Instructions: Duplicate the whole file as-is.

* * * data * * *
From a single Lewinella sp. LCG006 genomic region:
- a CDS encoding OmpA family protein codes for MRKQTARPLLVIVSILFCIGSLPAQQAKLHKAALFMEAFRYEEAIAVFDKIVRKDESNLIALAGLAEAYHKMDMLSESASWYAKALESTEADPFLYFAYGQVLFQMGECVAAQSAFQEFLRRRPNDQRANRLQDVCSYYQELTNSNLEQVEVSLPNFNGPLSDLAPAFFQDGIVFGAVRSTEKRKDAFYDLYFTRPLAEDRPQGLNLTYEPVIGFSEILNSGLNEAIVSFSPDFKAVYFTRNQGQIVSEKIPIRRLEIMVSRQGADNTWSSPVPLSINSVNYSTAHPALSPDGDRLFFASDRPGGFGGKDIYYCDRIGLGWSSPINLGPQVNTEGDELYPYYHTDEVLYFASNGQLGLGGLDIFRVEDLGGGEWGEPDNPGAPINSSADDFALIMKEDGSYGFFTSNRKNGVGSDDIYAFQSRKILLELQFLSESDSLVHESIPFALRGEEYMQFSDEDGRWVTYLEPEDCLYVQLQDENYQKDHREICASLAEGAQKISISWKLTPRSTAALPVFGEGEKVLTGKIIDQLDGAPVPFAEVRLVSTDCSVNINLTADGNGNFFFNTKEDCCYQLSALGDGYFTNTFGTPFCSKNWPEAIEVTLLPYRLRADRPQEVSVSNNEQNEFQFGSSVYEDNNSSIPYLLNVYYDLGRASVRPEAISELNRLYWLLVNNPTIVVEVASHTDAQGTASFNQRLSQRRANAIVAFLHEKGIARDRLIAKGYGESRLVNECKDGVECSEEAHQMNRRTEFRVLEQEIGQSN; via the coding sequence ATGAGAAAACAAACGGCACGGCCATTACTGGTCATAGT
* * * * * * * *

From a single Lewinella sp. LCG006 genomic region:
- a CDS encoding OmpA family protein codes for MRKQTARPLLVIVSILFCIGSLPAQQAKLHKAALFMEAFRYEEAIAVFDKIVRKDESNLIALAGLAEAYHKMDMLSESASWYAKALESTEADPFLYFAYGQVLFQMGECVAAQSAFQEFLRRRPNDQRANRLQDVCSYYQELTNSNLEQVEVSLPNFNGPLSDLAPAFFQDGIVFGAVRSTEKRKDAFYDLYFTRPLAEDRPQGLNLTYEPVIGFSEILNSGLNEAIVSFSPDFKAVYFTRNQGQIVSEKIPIRRLEIMVSRQGADNTWSSPVPLSINSVNYSTAHPALSPDGDRLFFASDRPGGFGGKDIYYCDRIGLGWSSPINLGPQVNTEGDELYPYYHTDEVLYFASNGQLGLGGLDIFRVEDLGGGEWGEPDNPGAPINSSADDFALIMKEDGSYGFFTSNRKNGVGSDDIYAFQSRKILLELQFLSESDSLVHESIPFALRGEEYMQFSDEDGRWVTYLEPEDCLYVQLQDENYQKDHREICASLAEGAQKISISWKLTPRSTAALPVFGEGEKVLTGKIIDQLDGAPVPFAEVRLVSTDCSVNINLTADGNGNFFFNTKEDCCYQLSALGDGYFTNTFGTPFCSKNWPEAIEVTLLPYRLRADRPQEVSVSNNEQNEFQFGSSVYEDNNSSIPYLLNVYYDLGRASVRPEAISELNRLYWLLVNNPTIVVEVASHTDAQGTASFNQRLSQRRANAIVAFLHEKGIARDRLIAKGYGESRLVNECKDGVECSEEAHQMNRRTEFRVLEQEIGQSN; via the coding sequence ATGAGAAAACAAACGGCACGGCCATTACTGGTCATAGT